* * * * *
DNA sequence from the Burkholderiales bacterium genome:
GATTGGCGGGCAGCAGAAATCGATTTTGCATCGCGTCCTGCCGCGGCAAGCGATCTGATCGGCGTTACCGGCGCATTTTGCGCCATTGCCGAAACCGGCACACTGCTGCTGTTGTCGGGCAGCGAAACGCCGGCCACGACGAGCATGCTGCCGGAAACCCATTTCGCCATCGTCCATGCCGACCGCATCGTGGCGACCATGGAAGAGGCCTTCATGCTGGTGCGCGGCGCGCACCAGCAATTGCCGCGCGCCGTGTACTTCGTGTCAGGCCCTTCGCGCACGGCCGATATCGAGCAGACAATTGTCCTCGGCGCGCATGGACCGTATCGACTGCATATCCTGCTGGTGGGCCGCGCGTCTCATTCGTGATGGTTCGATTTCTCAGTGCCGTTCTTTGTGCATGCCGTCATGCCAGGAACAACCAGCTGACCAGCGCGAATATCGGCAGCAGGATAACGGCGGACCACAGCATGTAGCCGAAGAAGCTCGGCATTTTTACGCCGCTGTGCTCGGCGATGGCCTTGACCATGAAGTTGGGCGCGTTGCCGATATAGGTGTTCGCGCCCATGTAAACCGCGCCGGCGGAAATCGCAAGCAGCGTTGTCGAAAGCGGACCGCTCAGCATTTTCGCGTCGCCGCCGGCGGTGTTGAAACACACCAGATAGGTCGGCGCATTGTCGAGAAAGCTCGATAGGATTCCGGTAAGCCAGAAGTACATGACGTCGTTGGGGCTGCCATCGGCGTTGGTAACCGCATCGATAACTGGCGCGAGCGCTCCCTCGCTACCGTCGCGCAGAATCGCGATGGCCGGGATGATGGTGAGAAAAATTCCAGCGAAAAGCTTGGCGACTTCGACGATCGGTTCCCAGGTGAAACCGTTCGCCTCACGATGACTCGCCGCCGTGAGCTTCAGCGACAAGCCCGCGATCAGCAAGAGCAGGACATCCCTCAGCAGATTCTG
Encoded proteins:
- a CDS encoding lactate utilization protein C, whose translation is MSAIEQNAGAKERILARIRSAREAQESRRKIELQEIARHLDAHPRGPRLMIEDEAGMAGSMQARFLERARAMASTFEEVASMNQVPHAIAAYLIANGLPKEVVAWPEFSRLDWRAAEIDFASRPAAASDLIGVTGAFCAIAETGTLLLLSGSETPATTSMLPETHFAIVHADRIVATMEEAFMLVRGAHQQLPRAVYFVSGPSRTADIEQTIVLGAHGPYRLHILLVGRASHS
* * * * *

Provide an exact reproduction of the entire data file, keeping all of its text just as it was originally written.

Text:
DNA sequence from the Burkholderiales bacterium genome:
GATTGGCGGGCAGCAGAAATCGATTTTGCATCGCGTCCTGCCGCGGCAAGCGATCTGATCGGCGTTACCGGCGCATTTTGCGCCATTGCCGAAACCGGCACACTGCTGCTGTTGTCGGGCAGCGAAACGCCGGCCACGACGAGCATGCTGCCGGAAACCCATTTCGCCATCGTCCATGCCGACCGCATCGTGGCGACCATGGAAGAGGCCTTCATGCTGGTGCGCGGCGCGCACCAGCAATTGCCGCGCGCCGTGTACTTCGTGTCAGGCCCTTCGCGCACGGCCGATATCGAGCAGACAATTGTCCTCGGCGCGCATGGACCGTATCGACTGCATATCCTGCTGGTGGGCCGCGCGTCTCATTCGTGATGGTTCGATTTCTCAGTGCCGTTCTTTGTGCATGCCGTCATGCCAGGAACAACCAGCTGACCAGCGCGAATATCGGCAGCAGGATAACGGCGGACCACAGCATGTAGCCGAAGAAGCTCGGCATTTTTACGCCGCTGTGCTCGGCGATGGCCTTGACCATGAAGTTGGGCGCGTTGCCGATATAGGTGTTCGCGCCCATGTAAACCGCGCCGGCGGAAATCGCAAGCAGCGTTGTCGAAAGCGGACCGCTCAGCATTTTCGCGTCGCCGCCGGCGGTGTTGAAACACACCAGATAGGTCGGCGCATTGTCGAGAAAGCTCGATAGGATTCCGGTAAGCCAGAAGTACATGACGTCGTTGGGGCTGCCATCGGCGTTGGTAACCGCATCGATAACTGGCGCGAGCGCTCCCTCGCTACCGTCGCGCAGAATCGCGATGGCCGGGATGATGGTGAGAAAAATTCCAGCGAAAAGCTTGGCGACTTCGACGATCGGTTCCCAGGTGAAACCGTTCGCCTCACGATGACTCGCCGCCGTGAGCTTCAGCGACAAGCCCGCGATCAGCAAGAGCAGGACATCCCTCAGCAGATTCTG
Encoded proteins:
- a CDS encoding lactate utilization protein C, whose translation is MSAIEQNAGAKERILARIRSAREAQESRRKIELQEIARHLDAHPRGPRLMIEDEAGMAGSMQARFLERARAMASTFEEVASMNQVPHAIAAYLIANGLPKEVVAWPEFSRLDWRAAEIDFASRPAAASDLIGVTGAFCAIAETGTLLLLSGSETPATTSMLPETHFAIVHADRIVATMEEAFMLVRGAHQQLPRAVYFVSGPSRTADIEQTIVLGAHGPYRLHILLVGRASHS